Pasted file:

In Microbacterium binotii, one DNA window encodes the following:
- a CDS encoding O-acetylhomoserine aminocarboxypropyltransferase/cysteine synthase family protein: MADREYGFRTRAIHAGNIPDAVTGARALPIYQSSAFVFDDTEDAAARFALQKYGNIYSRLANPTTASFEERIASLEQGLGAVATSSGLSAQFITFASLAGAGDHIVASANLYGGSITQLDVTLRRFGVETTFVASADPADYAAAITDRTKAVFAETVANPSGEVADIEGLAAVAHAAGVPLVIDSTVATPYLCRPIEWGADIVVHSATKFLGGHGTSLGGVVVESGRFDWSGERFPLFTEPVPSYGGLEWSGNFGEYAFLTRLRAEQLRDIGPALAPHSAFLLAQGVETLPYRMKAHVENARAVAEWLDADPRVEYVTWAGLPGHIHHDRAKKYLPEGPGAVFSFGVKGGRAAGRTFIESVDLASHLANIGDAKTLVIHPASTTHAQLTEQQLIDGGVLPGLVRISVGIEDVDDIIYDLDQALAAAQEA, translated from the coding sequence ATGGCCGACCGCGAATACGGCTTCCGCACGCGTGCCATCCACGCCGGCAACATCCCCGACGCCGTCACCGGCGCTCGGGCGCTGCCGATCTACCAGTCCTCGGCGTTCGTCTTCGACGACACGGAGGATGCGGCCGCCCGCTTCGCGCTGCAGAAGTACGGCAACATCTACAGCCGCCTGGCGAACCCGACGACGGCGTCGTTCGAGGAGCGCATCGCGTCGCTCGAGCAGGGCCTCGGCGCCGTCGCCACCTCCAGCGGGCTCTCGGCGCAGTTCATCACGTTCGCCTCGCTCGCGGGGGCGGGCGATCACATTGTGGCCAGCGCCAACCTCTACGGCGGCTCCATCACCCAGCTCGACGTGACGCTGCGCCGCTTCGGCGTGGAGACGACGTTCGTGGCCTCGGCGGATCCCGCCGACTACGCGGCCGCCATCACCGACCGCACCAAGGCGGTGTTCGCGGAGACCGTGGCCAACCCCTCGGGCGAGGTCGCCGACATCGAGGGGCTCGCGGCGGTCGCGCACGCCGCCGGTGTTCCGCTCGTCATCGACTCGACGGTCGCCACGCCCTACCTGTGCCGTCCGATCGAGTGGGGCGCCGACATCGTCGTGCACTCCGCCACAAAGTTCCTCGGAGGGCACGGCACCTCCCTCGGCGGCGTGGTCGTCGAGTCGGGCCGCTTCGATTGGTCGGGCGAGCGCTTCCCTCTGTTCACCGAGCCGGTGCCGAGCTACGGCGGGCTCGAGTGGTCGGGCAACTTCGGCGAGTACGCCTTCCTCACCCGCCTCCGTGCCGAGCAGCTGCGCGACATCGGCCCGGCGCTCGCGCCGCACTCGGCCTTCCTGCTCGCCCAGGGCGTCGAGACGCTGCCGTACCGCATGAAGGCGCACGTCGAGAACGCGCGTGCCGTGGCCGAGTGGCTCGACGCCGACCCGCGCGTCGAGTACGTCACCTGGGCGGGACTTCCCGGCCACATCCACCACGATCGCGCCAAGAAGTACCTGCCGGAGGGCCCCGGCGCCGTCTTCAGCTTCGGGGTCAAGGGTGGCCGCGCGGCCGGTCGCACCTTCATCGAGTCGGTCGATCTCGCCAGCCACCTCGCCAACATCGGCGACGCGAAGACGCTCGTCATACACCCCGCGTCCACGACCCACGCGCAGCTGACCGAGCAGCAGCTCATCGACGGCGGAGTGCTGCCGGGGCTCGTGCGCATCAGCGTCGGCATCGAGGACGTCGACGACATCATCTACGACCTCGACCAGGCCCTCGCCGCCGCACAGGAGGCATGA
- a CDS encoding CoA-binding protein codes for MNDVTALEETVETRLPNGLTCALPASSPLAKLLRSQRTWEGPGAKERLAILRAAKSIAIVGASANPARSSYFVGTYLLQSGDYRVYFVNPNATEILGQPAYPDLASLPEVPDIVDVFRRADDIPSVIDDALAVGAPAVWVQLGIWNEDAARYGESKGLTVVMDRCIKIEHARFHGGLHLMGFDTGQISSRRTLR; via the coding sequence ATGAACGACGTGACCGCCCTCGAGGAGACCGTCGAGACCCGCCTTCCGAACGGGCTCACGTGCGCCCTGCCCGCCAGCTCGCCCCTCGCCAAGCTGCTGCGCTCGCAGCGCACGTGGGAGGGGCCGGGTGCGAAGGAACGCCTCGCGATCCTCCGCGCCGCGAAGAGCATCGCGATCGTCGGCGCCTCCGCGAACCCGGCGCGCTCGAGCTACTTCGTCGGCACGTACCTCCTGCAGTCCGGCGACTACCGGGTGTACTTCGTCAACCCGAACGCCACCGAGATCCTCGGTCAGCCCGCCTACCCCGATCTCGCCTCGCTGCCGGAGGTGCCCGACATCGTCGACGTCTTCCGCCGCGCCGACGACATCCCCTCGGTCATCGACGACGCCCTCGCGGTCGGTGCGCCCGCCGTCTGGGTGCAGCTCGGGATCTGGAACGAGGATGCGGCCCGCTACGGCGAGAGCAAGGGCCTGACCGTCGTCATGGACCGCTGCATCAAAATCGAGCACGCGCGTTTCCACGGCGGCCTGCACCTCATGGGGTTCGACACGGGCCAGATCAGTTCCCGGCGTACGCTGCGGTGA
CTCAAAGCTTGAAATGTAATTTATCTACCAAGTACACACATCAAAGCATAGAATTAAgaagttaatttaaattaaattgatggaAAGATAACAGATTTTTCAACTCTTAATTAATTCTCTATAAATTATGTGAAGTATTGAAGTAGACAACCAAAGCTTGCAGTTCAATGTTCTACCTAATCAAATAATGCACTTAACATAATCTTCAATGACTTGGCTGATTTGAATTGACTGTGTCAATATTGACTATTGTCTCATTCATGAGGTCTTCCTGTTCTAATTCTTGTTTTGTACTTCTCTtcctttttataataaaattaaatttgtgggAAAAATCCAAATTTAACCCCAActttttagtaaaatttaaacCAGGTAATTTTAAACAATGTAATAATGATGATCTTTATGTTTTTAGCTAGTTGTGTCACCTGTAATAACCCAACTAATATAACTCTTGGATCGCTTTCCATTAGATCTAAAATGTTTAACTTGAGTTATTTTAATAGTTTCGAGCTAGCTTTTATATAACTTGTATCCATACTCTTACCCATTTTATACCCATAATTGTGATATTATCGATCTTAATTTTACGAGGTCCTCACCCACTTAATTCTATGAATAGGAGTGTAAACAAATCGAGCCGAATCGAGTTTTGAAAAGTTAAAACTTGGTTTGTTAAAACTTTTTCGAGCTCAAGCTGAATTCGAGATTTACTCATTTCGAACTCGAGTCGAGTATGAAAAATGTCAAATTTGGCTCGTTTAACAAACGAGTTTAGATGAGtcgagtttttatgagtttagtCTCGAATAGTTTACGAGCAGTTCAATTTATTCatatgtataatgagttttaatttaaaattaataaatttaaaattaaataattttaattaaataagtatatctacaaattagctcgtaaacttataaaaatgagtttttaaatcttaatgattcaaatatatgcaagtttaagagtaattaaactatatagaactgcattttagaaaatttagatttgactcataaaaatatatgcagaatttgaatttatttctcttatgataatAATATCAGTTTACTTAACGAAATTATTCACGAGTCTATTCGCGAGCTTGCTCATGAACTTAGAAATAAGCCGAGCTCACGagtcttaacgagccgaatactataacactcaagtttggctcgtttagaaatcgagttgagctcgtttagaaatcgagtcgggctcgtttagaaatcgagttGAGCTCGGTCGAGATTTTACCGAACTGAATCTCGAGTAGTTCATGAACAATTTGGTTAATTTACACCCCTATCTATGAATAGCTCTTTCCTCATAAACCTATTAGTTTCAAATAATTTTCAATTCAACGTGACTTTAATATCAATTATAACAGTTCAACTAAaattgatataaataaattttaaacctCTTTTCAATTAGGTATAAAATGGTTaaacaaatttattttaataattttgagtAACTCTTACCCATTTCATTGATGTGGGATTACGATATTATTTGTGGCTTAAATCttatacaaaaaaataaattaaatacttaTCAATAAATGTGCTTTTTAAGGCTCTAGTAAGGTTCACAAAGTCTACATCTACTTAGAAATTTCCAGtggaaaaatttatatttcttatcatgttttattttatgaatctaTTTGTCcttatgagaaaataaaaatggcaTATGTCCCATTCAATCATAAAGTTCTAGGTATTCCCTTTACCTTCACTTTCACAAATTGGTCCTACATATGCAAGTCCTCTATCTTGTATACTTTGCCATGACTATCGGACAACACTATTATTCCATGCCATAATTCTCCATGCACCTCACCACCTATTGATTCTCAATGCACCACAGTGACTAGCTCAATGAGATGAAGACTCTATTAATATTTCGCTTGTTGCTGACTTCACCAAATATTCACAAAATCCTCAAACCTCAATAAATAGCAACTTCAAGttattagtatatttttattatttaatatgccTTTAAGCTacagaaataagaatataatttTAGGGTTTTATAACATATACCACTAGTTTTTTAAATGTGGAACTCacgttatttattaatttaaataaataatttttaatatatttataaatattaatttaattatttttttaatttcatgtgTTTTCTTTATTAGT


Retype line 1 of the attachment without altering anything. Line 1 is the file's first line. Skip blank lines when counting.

In Microbacterium binotii, one DNA window encodes the following: